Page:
United States of America
Wetlands, Wildlife, Protected Areas, Land Use, Forests, Administrative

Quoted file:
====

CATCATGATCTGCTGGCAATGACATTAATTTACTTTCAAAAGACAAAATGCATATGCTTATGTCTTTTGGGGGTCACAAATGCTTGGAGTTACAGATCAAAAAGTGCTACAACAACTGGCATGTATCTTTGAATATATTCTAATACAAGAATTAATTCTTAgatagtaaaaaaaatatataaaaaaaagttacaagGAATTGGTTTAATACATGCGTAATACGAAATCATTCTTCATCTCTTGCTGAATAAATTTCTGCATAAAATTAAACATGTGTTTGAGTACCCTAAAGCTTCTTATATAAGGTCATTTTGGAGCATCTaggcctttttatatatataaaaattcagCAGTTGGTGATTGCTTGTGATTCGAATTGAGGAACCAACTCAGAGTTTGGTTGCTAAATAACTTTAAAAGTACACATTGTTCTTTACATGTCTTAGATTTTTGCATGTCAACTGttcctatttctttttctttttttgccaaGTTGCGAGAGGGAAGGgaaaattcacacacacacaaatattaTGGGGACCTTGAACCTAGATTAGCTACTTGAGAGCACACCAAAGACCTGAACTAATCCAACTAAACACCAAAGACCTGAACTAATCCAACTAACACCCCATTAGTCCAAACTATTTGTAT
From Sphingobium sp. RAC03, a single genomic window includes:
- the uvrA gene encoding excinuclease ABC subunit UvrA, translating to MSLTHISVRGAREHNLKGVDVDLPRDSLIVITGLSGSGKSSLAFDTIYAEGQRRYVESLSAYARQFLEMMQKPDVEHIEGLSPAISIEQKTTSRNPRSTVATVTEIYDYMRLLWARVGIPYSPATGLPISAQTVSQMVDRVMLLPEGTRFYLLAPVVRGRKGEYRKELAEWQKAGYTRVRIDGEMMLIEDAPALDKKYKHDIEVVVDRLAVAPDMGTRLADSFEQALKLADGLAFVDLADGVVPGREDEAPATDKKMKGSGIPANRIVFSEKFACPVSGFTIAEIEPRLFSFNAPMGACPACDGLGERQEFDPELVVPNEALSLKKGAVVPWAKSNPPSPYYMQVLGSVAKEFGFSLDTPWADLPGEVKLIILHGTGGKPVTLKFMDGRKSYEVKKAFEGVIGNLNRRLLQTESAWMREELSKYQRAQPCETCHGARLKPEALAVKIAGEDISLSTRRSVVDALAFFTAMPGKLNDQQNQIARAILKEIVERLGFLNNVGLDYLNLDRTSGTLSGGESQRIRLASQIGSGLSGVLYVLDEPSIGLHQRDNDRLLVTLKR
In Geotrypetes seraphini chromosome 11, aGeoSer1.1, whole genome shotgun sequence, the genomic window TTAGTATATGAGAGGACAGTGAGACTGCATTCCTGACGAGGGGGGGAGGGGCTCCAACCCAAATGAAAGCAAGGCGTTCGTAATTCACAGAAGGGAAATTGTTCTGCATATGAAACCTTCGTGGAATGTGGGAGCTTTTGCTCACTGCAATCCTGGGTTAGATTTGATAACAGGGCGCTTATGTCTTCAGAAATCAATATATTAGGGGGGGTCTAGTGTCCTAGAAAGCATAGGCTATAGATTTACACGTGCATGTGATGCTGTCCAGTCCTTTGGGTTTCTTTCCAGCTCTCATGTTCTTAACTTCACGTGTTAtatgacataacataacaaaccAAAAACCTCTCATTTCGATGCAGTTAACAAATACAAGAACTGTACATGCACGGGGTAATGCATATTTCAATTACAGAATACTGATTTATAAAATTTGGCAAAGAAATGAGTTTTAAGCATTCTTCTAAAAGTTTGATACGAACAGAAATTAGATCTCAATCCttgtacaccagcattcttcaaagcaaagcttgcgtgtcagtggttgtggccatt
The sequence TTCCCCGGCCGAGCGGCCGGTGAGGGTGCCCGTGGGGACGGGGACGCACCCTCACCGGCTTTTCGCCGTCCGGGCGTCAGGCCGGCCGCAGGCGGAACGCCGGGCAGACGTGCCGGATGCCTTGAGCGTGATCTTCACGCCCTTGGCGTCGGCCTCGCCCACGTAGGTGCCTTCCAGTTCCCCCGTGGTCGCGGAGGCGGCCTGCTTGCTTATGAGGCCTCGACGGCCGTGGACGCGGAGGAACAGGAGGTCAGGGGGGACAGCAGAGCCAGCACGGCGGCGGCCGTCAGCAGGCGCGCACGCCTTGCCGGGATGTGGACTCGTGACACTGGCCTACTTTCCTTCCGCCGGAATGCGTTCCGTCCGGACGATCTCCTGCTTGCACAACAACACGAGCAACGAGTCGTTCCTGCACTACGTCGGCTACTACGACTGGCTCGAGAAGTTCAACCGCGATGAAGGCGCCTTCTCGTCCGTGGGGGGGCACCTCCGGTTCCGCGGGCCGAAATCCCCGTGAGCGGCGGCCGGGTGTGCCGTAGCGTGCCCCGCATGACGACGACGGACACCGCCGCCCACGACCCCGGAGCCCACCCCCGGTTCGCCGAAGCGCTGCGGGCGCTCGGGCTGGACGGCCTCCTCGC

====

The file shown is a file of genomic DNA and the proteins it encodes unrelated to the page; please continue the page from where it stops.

The Home Builders Association challenged the designation by the U.S. Fish and Wildlife Service (FWS) of about 850,000 acres of land as critical habitat for fifteen endangered or threatened vernal pool species. In the district court, Butte Environmental Council and other conservation groups (collectively Butte Environmental) intervened as defendants in support of the designation, and they have participated in the appeal. The district court upheld the designation, and Home Builders appeals, raising five technical challenges to FWS's procedure. The Appeals Court concluded that none of those challenges have merit, and affirmed. Vernal pools are a "unique kind of wetland ecosystem" that exists only temporarily. The pools typically appear in spring,following fall and winter rains before drying up until the following year. Since the pools' existence depends on rainfall, pool size and location can vary from year to year. To survive years in which no pool develops due to low rainfall, vernal pool species have developed a dormant stage: vernal pool plant seeds can remain viable for several years and the fertilized egg of a vernal pool crustacean can remain viable for ten years or more. Home Builders first attacked the USFWS’s classification, as critical habitat, of areas in which the physical or biological features essential to the conservation of the species do not occur simultaneously. USFWS refers to such “physical or biological features” as “primary constituent elements” or PCEs. Home Builders argued that if an area that does not contain all PCEs is designated as an occupied critical habitat, then the PCEs not present cannot be deemed essential to the conservation of the species, and, therefore, should not be considered PCEs at all. Home Builders further argued that if the absent elements are truly PCEs, then their absence means the area cannot be essential to the conservation of the species. The court noted that due to the unique characteristics of vernal pool complexes, the elements necessary to species survival are not necessarily all found in the same area. Obviously, the topographical features that feed the pools and the depressional features where the pools form will be found in different areas. Home Builders also argued that the USFWS determination of the PCEs was invalid because it failed to determine when the protected species will be conserved. The court held that there was no reason why the USFWS could not determine what elements are necessary for conservation without determining exactly when conservation will be complete. All that the ESA requires before the designation of occupied critical habitat is a determination of what physical or biological features are essential to the conservation of the species. Finally, Home Builders argued the USFWS failed to properly account for the economic impact of its critical habitat designation. The court noted that ESA mandates the consideration of economic impact before the designation of critical habitat and the USFWS had fulfilled that requirement by obtaining an economic analysis from an outside consultant to compare the current state of affairs—the baseline—with how things would look after designation of the critical habitat. Home Builders challenged that approach, arguing for a “cumulative” assessment, which would include the costs of complying with other regulations, should have been performed. The court disagreed, noting that a cumulative assessment would be necessary under the National Environmental Policy Act (NEPA), but that neither the ESA nor its implementing regulations expressly require such analysis. The court noted, moreover, that it is sensible to require a more thorough analysis under NEPA than the ESA as NEPA imposes requirements before the government takes action that might have negative consequences for the environment, while the ESA imposes requirements before the government takes action that will protect the environment. The court also found that Home Builders’ position failed as it was contrary to Arizona Cattle Growers’ Assn. v. Salazar (9th Cir. 2010) 606 F.3d 1160, 1172, which expressly approved the baseline approach employed by the USFWS in the economic analysis at issue.